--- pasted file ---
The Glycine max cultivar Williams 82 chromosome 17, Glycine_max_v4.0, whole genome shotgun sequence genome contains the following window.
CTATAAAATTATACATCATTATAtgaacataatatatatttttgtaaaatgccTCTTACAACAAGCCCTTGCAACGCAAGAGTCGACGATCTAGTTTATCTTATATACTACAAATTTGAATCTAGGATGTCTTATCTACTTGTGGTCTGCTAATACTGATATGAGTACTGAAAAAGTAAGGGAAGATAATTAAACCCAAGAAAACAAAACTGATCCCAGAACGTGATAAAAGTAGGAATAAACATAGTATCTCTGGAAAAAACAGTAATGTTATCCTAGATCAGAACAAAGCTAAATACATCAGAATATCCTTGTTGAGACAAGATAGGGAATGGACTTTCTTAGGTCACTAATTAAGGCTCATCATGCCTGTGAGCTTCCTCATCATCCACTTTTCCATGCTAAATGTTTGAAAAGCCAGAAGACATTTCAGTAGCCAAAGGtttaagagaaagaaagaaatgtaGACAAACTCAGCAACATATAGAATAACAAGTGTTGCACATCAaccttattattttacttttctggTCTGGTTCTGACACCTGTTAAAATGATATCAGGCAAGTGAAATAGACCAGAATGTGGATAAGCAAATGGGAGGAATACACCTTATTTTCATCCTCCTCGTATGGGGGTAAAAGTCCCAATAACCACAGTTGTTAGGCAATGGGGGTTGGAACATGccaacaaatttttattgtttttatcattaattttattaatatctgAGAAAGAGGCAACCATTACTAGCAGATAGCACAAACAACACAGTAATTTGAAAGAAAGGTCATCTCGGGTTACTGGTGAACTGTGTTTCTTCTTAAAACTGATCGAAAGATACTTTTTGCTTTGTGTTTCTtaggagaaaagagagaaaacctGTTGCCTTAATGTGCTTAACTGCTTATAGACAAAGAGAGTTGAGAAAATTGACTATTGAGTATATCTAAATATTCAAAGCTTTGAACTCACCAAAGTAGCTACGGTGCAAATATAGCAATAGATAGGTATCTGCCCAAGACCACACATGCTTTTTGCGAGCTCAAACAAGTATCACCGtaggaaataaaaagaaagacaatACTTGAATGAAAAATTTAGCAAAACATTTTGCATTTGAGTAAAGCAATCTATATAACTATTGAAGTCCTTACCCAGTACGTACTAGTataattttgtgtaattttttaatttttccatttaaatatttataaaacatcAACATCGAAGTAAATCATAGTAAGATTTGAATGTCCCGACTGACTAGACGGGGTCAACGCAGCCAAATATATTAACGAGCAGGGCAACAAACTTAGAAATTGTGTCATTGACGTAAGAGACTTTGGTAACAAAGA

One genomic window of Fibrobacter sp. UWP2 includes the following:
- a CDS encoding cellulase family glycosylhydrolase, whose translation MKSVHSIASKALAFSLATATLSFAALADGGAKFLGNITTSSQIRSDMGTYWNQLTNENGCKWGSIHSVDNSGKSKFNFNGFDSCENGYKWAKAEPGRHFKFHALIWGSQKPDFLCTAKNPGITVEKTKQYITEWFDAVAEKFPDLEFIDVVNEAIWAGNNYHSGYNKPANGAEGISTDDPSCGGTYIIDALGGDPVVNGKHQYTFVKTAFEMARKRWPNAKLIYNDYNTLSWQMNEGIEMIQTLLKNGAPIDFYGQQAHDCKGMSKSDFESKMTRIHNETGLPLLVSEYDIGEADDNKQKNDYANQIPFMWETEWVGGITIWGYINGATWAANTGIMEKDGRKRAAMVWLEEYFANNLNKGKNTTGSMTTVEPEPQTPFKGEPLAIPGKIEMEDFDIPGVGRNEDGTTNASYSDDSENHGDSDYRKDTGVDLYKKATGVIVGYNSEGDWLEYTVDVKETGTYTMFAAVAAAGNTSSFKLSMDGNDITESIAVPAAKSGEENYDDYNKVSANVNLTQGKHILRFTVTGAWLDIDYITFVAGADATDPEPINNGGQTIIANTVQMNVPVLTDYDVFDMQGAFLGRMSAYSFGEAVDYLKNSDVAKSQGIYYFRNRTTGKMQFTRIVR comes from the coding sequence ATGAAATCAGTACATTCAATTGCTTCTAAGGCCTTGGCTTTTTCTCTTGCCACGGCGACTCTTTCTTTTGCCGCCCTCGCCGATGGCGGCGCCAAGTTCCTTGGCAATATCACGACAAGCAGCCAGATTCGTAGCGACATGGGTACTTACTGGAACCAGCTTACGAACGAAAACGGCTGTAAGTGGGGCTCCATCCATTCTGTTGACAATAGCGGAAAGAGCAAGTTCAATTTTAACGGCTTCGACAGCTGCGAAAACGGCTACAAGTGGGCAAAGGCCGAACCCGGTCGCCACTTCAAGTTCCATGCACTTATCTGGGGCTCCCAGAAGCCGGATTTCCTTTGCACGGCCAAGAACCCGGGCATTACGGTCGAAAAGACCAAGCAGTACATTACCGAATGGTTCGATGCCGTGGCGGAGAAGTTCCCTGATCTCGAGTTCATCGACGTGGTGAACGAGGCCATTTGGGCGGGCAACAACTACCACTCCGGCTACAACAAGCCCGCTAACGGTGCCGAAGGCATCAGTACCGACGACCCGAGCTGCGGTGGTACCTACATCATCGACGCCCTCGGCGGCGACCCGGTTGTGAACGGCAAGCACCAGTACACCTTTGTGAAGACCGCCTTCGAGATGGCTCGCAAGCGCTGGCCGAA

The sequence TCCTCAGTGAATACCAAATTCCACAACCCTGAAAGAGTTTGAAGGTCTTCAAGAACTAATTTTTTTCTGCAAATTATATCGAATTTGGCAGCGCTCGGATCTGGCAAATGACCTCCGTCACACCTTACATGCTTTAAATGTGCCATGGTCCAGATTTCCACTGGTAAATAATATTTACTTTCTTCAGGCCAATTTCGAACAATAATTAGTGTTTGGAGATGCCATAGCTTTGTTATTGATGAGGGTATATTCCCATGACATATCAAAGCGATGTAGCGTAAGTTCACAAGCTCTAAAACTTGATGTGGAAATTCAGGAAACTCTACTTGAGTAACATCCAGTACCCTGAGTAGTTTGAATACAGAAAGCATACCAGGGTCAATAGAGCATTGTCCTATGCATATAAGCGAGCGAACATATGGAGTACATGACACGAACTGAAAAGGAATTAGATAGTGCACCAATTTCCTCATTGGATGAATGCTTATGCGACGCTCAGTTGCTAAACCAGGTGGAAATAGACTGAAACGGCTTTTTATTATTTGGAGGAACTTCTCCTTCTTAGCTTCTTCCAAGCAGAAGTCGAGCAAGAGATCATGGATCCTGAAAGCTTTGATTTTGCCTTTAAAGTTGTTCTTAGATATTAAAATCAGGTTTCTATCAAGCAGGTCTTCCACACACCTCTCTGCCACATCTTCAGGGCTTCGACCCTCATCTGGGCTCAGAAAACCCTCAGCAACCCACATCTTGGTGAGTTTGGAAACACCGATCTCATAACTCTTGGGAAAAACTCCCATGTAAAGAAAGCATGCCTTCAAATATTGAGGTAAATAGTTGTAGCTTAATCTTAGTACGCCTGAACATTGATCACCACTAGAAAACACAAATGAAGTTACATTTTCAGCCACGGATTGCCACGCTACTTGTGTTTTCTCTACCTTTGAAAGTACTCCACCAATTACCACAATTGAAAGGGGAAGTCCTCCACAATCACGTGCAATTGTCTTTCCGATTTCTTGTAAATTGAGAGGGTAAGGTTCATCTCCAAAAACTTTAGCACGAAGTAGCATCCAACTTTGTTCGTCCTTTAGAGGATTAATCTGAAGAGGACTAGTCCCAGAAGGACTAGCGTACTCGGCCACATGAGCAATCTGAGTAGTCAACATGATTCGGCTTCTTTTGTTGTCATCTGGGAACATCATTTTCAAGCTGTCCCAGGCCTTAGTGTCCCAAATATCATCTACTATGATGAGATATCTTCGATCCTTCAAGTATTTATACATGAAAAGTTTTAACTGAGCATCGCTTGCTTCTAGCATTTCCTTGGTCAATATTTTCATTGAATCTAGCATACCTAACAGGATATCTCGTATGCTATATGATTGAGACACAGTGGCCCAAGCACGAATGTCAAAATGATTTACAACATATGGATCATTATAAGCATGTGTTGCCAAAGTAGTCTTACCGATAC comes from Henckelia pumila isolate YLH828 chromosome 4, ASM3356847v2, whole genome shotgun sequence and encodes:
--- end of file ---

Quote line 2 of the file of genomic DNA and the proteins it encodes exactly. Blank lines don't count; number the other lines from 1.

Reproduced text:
CTATAAAATTATACATCATTATAtgaacataatatatatttttgtaaaatgccTCTTACAACAAGCCCTTGCAACGCAAGAGTCGACGATCTAGTTTATCTTATATACTACAAATTTGAATCTAGGATGTCTTATCTACTTGTGGTCTGCTAATACTGATATGAGTACTGAAAAAGTAAGGGAAGATAATTAAACCCAAGAAAACAAAACTGATCCCAGAACGTGATAAAAGTAGGAATAAACATAGTATCTCTGGAAAAAACAGTAATGTTATCCTAGATCAGAACAAAGCTAAATACATCAGAATATCCTTGTTGAGACAAGATAGGGAATGGACTTTCTTAGGTCACTAATTAAGGCTCATCATGCCTGTGAGCTTCCTCATCATCCACTTTTCCATGCTAAATGTTTGAAAAGCCAGAAGACATTTCAGTAGCCAAAGGtttaagagaaagaaagaaatgtaGACAAACTCAGCAACATATAGAATAACAAGTGTTGCACATCAaccttattattttacttttctggTCTGGTTCTGACACCTGTTAAAATGATATCAGGCAAGTGAAATAGACCAGAATGTGGATAAGCAAATGGGAGGAATACACCTTATTTTCATCCTCCTCGTATGGGGGTAAAAGTCCCAATAACCACAGTTGTTAGGCAATGGGGGTTGGAACATGccaacaaatttttattgtttttatcattaattttattaatatctgAGAAAGAGGCAACCATTACTAGCAGATAGCACAAACAACACAGTAATTTGAAAGAAAGGTCATCTCGGGTTACTGGTGAACTGTGTTTCTTCTTAAAACTGATCGAAAGATACTTTTTGCTTTGTGTTTCTtaggagaaaagagagaaaacctGTTGCCTTAATGTGCTTAACTGCTTATAGACAAAGAGAGTTGAGAAAATTGACTATTGAGTATATCTAAATATTCAAAGCTTTGAACTCACCAAAGTAGCTACGGTGCAAATATAGCAATAGATAGGTATCTGCCCAAGACCACACATGCTTTTTGCGAGCTCAAACAAGTATCACCGtaggaaataaaaagaaagacaatACTTGAATGAAAAATTTAGCAAAACATTTTGCATTTGAGTAAAGCAATCTATATAACTATTGAAGTCCTTACCCAGTACGTACTAGTataattttgtgtaattttttaatttttccatttaaatatttataaaacatcAACATCGAAGTAAATCATAGTAAGATTTGAATGTCCCGACTGACTAGACGGGGTCAACGCAGCCAAATATATTAACGAGCAGGGCAACAAACTTAGAAATTGTGTCATTGACGTAAGAGACTTTGGTAACAAAGA